This book is a fantastic read, once you skip over the writing of Christianity and bible.
This book is one of my favorite books of all time. It really opened my eyes to both the trickery that our world uses around us to get at our money and hold power over us, as well as why the miracles of the Bible could not have been trickery. I wish Andre would come out with another book on this same subject.
The problem with this book, and other books of this type, is that it cherry-picks its targets. The authors select the frauds and holds them up as typical examples of the practitioners of the fields they wish to debunk, while conveniently ignoring the snake-oil salesmen and fake faith-healers amongst their own brotherhood. This is Ideological bigotry and zealotry.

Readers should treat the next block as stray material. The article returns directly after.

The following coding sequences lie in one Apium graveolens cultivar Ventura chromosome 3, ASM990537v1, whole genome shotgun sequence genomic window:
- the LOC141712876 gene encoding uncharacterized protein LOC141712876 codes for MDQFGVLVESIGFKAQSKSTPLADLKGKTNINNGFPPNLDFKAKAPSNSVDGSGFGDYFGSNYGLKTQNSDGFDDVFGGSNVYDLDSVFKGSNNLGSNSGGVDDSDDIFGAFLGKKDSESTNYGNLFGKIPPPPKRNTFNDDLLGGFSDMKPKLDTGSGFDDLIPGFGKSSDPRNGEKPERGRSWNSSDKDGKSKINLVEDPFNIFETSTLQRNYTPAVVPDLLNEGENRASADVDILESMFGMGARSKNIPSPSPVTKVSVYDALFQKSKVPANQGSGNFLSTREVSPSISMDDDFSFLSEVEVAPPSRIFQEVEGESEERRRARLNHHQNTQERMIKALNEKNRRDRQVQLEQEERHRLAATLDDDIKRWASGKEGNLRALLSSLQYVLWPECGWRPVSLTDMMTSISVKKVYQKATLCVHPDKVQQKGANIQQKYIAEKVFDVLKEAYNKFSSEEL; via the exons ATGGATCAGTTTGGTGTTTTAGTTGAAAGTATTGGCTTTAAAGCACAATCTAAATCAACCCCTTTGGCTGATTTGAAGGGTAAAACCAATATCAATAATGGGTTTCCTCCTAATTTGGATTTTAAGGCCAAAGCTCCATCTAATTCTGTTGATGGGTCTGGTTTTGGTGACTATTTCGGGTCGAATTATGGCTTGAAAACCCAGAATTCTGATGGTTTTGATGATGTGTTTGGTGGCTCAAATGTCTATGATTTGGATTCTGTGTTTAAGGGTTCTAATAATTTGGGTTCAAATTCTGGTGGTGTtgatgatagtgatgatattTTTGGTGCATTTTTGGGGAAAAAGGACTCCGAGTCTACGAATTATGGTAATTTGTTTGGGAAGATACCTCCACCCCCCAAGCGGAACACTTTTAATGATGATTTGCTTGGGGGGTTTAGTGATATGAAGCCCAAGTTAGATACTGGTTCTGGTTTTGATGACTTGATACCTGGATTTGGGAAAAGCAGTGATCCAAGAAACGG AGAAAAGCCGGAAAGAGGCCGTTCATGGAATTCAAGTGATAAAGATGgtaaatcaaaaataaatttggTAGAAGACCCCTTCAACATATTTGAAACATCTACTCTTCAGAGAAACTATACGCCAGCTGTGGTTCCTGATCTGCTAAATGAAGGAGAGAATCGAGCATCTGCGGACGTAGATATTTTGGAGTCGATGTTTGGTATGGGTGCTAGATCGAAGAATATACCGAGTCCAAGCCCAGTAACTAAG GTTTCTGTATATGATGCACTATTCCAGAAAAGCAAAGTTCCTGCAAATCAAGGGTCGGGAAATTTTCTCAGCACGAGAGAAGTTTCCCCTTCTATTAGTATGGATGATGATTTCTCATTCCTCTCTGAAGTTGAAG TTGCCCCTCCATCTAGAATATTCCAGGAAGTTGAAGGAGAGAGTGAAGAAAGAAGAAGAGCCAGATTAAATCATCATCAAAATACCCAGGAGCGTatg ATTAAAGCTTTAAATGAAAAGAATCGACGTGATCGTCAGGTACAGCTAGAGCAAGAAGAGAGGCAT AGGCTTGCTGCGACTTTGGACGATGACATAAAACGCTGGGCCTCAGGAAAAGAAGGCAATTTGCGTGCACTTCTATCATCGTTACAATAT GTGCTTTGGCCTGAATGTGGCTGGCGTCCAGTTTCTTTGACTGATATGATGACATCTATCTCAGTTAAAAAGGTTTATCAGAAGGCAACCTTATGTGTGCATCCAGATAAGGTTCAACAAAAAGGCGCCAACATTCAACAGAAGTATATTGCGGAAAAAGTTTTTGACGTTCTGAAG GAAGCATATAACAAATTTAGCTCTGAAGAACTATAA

This book doesn't present a fair or unbiased picture of the New Age movement, or of its practitioners, who, for the most part, are well-meaning and good-hearted people--not ravenous con-artists eagerly canvassing the countryside for gullible marks to fleece. Nor are the underlying theories accurately presented. If you want to obtain an understanding of New Age ideologies, this is the last place to look.

When you attack another's faith, you kill your own. A logical disagreement between ideologies is to be expected and reasonable debate is healthy. A hysterical attack to bolster your own shaky faith, however, is disingenuous.